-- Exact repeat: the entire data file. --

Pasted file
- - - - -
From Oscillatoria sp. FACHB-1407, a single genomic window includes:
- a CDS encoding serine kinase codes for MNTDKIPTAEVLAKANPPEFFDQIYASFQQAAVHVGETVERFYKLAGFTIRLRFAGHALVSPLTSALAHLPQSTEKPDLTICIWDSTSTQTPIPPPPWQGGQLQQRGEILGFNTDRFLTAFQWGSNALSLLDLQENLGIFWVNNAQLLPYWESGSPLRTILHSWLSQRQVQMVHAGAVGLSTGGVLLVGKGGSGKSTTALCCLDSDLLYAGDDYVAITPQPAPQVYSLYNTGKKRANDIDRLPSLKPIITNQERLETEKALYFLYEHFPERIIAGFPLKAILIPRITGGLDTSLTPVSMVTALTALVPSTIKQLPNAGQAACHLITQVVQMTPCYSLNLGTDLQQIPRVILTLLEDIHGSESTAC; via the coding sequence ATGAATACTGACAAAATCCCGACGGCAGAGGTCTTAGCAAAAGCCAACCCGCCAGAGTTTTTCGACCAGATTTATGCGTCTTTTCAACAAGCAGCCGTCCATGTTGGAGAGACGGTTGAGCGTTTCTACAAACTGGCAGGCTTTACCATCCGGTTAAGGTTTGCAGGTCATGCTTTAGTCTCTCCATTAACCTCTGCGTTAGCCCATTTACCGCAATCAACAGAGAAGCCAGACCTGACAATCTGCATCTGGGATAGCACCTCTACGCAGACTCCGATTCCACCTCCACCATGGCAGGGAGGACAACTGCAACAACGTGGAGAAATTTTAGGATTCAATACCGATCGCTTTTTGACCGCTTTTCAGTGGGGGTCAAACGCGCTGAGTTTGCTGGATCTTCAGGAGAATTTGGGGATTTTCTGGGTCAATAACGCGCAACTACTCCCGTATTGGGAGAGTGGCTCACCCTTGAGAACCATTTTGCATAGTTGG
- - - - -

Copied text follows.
From Oscillatoria sp. FACHB-1407, a single genomic window includes:
- a CDS encoding serine kinase codes for MNTDKIPTAEVLAKANPPEFFDQIYASFQQAAVHVGETVERFYKLAGFTIRLRFAGHALVSPLTSALAHLPQSTEKPDLTICIWDSTSTQTPIPPPPWQGGQLQQRGEILGFNTDRFLTAFQWGSNALSLLDLQENLGIFWVNNAQLLPYWESGSPLRTILHSWLSQRQVQMVHAGAVGLSTGGVLLVGKGGSGKSTTALCCLDSDLLYAGDDYVAITPQPAPQVYSLYNTGKKRANDIDRLPSLKPIITNQERLETEKALYFLYEHFPERIIAGFPLKAILIPRITGGLDTSLTPVSMVTALTALVPSTIKQLPNAGQAACHLITQVVQMTPCYSLNLGTDLQQIPRVILTLLEDIHGSESTAC; via the coding sequence ATGAATACTGACAAAATCCCGACGGCAGAGGTCTTAGCAAAAGCCAACCCGCCAGAGTTTTTCGACCAGATTTATGCGTCTTTTCAACAAGCAGCCGTCCATGTTGGAGAGACGGTTGAGCGTTTCTACAAACTGGCAGGCTTTACCATCCGGTTAAGGTTTGCAGGTCATGCTTTAGTCTCTCCATTAACCTCTGCGTTAGCCCATTTACCGCAATCAACAGAGAAGCCAGACCTGACAATCTGCATCTGGGATAGCACCTCTACGCAGACTCCGATTCCACCTCCACCATGGCAGGGAGGACAACTGCAACAACGTGGAGAAATTTTAGGATTCAATACCGATCGCTTTTTGACCGCTTTTCAGTGGGGGTCAAACGCGCTGAGTTTGCTGGATCTTCAGGAGAATTTGGGGATTTTCTGGGTCAATAACGCGCAACTACTCCCGTATTGGGAGAGTGGCTCACCCTTGAGAACCATTTTGCATAGTTGG